How to develop the area surrounding the Mineral light rail station in Littleton is a question the city is hoping a consulting firm can help answer.
Since starting work on the project in February, Progressive Urban Management Associates has been gauging what land uses Littleton would benefit from in the area within a half-mile radius of the station.
“Compared to these processes in other communities, Littleton folks are engaged,” said Brad Segal, president of P.U.M.A., noting that more than 100 residents attended open houses early in the process.
Segal and P.U.M.A. vice president J.J. Folsom addressed the Littleton City Council and planning board in a joint study session on June 28.
About 50,000 cars per day pass the station on Santa Fe Drive, and about half that many on Mineral Avenue, Folsom said.
Although the traffic at the site would likely lead to the development of big box stores if developers were left to their own devices, Segal made sure to add that the plan would likely exclude big box stores, and buildings would likely top out at three to four stories.
A grocery store could anchor the site, along with a parking structure and pedestrian-scale retail stores.
Councilmember Peggy Cole questioned whether people parking at the station to use the light rail would create adequate demand for further retail uses,
“Why do we think people would necessarily spend money rather than just dash home?” she asked.
But Folsom said P.U.M.A.'s research has shown that people who park at the station to use the light rail would like amenities at the station, including coffee shops, day cares, dry cleaners and restaurants or bars.
The presence of the light rail station makes the site valuable, Segal said.
“Five years, seven years, 10 years from now, as the whole metro area continues to infill and develop out, these transit sites are going to become increasingly valuable,” he said.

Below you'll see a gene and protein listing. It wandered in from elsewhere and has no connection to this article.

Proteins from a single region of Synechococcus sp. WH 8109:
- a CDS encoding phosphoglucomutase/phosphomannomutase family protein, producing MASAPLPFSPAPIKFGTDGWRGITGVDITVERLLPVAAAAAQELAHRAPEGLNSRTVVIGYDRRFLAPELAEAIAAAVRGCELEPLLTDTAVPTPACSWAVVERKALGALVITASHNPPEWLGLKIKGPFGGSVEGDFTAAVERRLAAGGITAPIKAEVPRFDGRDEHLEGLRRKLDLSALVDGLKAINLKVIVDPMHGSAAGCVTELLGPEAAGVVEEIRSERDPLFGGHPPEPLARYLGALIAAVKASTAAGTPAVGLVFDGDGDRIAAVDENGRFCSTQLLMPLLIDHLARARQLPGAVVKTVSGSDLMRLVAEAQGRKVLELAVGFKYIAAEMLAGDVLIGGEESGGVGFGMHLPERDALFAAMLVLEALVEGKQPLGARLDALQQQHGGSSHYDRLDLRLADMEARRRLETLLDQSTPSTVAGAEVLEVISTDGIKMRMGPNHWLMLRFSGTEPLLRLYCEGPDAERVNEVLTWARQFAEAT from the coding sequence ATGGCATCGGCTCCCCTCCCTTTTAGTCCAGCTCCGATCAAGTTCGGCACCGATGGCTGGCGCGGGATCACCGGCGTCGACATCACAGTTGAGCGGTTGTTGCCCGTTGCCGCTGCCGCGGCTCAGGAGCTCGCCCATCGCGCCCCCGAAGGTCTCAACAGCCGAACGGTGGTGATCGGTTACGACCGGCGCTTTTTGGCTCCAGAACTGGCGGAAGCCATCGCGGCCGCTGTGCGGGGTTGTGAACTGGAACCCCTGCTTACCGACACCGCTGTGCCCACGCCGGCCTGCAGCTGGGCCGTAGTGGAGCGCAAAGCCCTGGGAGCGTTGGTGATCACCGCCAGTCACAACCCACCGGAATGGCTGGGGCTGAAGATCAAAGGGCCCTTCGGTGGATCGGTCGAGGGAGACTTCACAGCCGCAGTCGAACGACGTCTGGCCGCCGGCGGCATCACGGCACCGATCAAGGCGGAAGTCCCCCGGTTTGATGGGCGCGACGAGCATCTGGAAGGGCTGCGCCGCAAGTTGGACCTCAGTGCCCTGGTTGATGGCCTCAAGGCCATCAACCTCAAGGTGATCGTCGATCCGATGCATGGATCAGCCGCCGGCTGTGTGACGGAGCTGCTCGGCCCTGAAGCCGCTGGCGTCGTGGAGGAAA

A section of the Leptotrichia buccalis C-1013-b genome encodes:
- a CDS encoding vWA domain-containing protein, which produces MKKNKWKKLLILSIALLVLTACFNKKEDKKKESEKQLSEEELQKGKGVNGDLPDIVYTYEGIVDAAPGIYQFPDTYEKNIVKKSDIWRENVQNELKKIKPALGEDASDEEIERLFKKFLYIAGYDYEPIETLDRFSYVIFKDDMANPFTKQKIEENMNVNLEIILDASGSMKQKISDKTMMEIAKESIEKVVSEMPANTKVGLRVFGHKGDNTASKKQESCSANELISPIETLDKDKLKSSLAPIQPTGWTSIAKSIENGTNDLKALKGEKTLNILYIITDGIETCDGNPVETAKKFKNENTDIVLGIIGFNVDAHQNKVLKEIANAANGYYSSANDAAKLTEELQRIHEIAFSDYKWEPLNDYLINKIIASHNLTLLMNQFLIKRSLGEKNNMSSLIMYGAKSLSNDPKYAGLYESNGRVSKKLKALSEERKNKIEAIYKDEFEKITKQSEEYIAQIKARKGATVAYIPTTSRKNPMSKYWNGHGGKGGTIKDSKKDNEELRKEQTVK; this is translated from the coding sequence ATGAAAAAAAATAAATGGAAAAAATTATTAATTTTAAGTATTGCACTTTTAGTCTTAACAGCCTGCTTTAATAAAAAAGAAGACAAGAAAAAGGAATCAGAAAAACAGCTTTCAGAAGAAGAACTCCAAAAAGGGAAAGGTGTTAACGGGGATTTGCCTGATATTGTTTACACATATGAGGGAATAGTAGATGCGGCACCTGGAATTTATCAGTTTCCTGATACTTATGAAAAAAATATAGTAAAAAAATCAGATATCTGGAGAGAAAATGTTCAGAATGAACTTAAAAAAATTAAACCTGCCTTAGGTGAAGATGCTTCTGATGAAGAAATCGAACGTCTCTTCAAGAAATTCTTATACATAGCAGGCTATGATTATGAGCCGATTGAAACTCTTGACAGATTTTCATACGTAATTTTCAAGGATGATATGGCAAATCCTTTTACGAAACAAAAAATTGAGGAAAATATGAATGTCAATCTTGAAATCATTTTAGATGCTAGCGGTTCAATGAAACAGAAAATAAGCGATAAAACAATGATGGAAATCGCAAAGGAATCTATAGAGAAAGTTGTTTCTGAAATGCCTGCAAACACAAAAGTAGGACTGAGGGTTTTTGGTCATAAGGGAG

Planning board alternate Lynne Kreueger noted that typically, land around light rail stations develops quickly.
In addition to the station, the proximity of the South Platte River and the City Ditch opens the site to new development possibilities, with examples being a company that manufactures kayaks using the river for testing, with the possibility that open space could be included as part of development.
More ambitiously, Segal said that people at community meetings had brought up the idea of turning the City Ditch into a riverwalk lined with shops. Segal and Councilmember Bill Hopping noted that cities like Pueblo and Oklahoma City had turned unlikely features into riverfront attractions.
“The Arkansas River was in a pipe,” Segal said, referring to Pueblo.
The next community meeting addressing the plan will be at Hudson Gardens on July 26, while the planning board will address it at meetings in August and September and it is scheduled to come back to the council for final approval on Oct. 4. P.U.M.A. has also been contracted to develop a plan for the downtown Littleton station.